Vino Divino II

Filed under: Vinology — Chamberlain @ 9:26 am
No. 115

Just in time for Thanksgiving, David Easthope delivers his second installment in our continuing education series Vino Divino. What a resource! Thanks David for bringing us along.

 


 

Thanksgiving Suggestions (Pinot Noir and Riesling)

Our last installment covered the Dry Creek Region of Sonoma Valley. This time, we thought we would focus on Thanksgiving pairings. California has an abundance of wines to offer for the Thanksgiving table, so naturally we wil be covering….Oregon. Yes, Oregon! The land of zany folks, microbrews, hippies and great, great Pinot Noir. We strongly suggest you consider a Pinot Noir (red wine) or Riesling (white wine) from the Willamette Valley in Oregon for your Thanksgiving turkey. While certainly, Napa and Sonoma have their wonderful and well recognized Pinot Noirs (and of course Pinots are of recent fame from the movie ‘Sideways’, filmed closer to Santa Barbara), Anne and I are big fans of the Willamette Valley. These are not your subtle, French Pinot Noirs which can be, honestly, a maze of difficulty and with higher prices to match. Rather, Willamette Pinots have bite and usually reflect a more eclectic style in order to stand out. While some might taste a little cola-y (as Anne likes to describe) they are always, always memorable and provide enough zing for your buck. Today, while Willamette Valley is rising, it is still a relatively good value, with excellent Pinot Noir in the $30 range! Also, many wineries are active in biodynamic practices, which is taking organic to a whole different level. As for Rieslings, we know them a little bit less than Pinot Noir but we have ordered a few Dry Rieslings ’08 from Penner-Ash for Thanksgiving in addition to some Pinot’s. Rieslings from reputable Willamette winemakers will be great pairing for Thanksgiving Turkey as well.

A quick note- the bottle labels will often describe in more detail where they come from using the AVA designations. Many are from McMinnville, Newberg, Eola-Amity Hills, Dundee Hills, etc. Ask at the wine store for Willamette Valley and they should point you to the right place.

We strongly suggest the following Willamette Pinot makers, wineries tried and tested:

Penner-Ash (our definite #1 based on taste and price)
Belle Pente
Torri Moor
Lemelson (good value)

….and worth a serious splurge- Archery Summit, some of the best Pinots we have tasted, ever

In Vino Veritas,

David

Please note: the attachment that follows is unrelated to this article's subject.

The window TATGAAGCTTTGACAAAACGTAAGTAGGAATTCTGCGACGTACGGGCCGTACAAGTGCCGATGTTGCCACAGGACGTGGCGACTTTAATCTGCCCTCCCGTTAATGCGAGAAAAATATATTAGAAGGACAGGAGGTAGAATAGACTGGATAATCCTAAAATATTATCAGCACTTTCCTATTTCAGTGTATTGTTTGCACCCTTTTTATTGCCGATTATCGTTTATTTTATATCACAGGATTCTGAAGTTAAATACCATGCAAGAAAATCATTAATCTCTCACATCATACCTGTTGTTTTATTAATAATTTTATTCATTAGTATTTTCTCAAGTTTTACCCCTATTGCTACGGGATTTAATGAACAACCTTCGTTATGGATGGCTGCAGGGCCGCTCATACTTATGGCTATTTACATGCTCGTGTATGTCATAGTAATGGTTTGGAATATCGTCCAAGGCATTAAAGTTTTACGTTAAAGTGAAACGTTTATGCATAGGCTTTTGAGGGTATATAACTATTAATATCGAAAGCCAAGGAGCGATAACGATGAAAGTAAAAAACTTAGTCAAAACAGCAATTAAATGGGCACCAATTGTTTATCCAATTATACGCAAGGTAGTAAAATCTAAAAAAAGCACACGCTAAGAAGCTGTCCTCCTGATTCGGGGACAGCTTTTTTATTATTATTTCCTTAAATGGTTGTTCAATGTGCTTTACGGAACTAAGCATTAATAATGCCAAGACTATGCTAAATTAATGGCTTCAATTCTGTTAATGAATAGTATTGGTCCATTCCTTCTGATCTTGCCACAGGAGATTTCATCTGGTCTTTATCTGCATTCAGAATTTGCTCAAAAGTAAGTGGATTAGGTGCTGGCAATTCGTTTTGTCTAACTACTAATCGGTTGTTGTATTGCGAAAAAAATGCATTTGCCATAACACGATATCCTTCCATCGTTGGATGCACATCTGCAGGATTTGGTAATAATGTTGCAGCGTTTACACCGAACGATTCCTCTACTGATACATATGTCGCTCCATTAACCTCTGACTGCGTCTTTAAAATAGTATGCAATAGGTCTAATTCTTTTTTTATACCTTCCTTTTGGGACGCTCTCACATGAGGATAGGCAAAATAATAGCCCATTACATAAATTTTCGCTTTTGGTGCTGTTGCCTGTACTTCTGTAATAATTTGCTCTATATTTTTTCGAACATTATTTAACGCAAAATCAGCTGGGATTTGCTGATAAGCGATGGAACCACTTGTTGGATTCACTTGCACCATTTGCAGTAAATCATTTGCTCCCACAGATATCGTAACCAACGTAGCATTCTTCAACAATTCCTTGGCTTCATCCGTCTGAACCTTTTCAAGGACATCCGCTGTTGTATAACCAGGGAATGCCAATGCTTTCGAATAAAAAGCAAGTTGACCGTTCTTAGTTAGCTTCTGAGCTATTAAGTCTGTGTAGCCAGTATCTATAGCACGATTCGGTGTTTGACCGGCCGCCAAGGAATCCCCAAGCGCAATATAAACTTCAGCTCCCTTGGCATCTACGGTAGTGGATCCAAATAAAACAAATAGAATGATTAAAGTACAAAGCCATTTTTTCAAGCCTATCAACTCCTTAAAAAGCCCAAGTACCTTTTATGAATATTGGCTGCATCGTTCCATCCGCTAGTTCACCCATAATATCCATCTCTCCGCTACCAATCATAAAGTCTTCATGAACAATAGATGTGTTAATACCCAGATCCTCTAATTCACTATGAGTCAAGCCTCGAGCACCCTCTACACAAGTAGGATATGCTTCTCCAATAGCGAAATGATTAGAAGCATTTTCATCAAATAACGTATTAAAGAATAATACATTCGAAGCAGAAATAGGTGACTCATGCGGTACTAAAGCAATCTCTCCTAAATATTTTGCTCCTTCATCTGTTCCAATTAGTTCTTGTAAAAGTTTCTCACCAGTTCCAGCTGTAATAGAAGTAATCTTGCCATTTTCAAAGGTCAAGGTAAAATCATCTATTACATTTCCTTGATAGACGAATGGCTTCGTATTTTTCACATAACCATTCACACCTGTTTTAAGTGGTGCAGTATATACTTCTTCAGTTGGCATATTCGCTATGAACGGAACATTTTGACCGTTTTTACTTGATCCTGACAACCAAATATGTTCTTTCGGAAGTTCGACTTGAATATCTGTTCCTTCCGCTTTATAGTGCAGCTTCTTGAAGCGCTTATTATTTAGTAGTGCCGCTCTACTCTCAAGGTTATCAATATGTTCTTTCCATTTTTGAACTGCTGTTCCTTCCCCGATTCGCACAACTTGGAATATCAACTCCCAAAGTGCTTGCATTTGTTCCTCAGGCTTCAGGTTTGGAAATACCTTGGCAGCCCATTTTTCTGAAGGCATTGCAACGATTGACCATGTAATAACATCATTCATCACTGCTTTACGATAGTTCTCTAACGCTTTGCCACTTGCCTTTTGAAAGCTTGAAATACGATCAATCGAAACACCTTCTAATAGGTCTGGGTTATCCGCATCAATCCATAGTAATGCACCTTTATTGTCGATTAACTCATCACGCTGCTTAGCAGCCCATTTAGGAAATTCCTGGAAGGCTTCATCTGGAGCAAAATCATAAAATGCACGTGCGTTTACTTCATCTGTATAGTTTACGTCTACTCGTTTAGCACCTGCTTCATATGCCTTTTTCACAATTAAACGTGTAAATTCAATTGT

Vino Divino

Filed under: Travel,Vinology — Chamberlain @ 11:33 am

The Wines of Dry Creek Valley (Sonoma, CA)

After many weekends exploring Napa and Sonoma (so great to be only 45 minutes away) Anne and I discovered the Dry Creek Valley in Sonoma. Dry Creek is one of those places that produce top quality wines (mostly Zinfandel, Syrah, and Cabernet Sauvignon) but without the worldwide reputation of Napa or other parts of Sonoma. As a result, prices there are lower. Dry Creek is warmer than other appellations of Sonoma so the wines tend to be big, sometimes “fruit bombs” but with delightful character and a little spice.

The wineries here are refreshing. Tourist hordes are at a minimum and the winemakers are often known personally by wine club members and visitors. It’s the type of environment that is very conducive to learning about wines and being relaxed. Anne and I love Zinfandel so Dry Creek was immediately appealing. We have never been interested before in wine ‘futures’, which offer future delivery of 2010/2011 vintages, but after tasting wine by Mazzocco, a boutique Zinfandel producer in Dry Creek, we were hooked and placed an order on the spot. The beautiful mustard was in full bloom at the time (see photo).

Try to find Dry Creek Zinfandel, Syrah or Cabernet Sauvignon (or a blend) in your local wine store, or just try something from Dry Creek (known for red, not white wine) and see if you like it.

Wineries tried and tested

  • Mazzocco
  • Unti
  • Ridge (lytton springs)
  • Mount (great family
    winery)
  • Quivira
  • Rued
  • Mauritson


This is a most wonderful addition to the OurRumpus arsenal – the clan extends its appreciation to David and Anne and look forward to future tips and advice from our West Coast vinologists.

LC